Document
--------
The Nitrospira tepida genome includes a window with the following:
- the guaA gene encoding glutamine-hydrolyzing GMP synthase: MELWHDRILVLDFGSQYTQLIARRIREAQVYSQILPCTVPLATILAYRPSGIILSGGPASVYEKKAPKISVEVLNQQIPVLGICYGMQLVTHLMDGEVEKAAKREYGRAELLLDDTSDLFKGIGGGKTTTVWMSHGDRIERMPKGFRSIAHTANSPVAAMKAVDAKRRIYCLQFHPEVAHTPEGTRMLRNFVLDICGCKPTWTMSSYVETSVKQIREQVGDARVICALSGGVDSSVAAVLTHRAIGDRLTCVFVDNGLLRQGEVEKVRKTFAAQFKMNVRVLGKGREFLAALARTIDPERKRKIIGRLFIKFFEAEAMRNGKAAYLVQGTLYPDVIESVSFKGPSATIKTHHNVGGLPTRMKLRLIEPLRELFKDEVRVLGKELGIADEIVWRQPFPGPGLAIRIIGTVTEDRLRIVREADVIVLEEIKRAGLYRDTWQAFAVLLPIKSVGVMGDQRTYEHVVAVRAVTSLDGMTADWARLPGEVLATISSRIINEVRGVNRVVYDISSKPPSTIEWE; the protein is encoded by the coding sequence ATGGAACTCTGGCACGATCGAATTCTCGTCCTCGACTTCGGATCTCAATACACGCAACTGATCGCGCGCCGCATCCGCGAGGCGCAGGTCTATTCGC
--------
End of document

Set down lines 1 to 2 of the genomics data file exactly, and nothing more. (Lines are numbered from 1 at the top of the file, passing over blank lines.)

The Nitrospira tepida genome includes a window with the following:
- the guaA gene encoding glutamine-hydrolyzing GMP synthase: MELWHDRILVLDFGSQYTQLIARRIREAQVYSQILPCTVPLATILAYRPSGIILSGGPASVYEKKAPKISVEVLNQQIPVLGICYGMQLVTHLMDGEVEKAAKREYGRAELLLDDTSDLFKGIGGGKTTTVWMSHGDRIERMPKGFRSIAHTANSPVAAMKAVDAKRRIYCLQFHPEVAHTPEGTRMLRNFVLDICGCKPTWTMSSYVETSVKQIREQVGDARVICALSGGVDSSVAAVLTHRAIGDRLTCVFVDNGLLRQGEVEKVRKTFAAQFKMNVRVLGKGREFLAALARTIDPERKRKIIGRLFIKFFEAEAMRNGKAAYLVQGTLYPDVIESVSFKGPSATIKTHHNVGGLPTRMKLRLIEPLRELFKDEVRVLGKELGIADEIVWRQPFPGPGLAIRIIGTVTEDRLRIVREADVIVLEEIKRAGLYRDTWQAFAVLLPIKSVGVMGDQRTYEHVVAVRAVTSLDGMTADWARLPGEVLATISSRIINEVRGVNRVVYDISSKPPSTIEWE; the protein is encoded by the coding sequence ATGGAACTCTGGCACGATCGAATTCTCGTCCTCGACTTCGGATCTCAATACACGCAACTGATCGCGCGCCGCATCCGCGAGGCGCAGGTCTATTCGC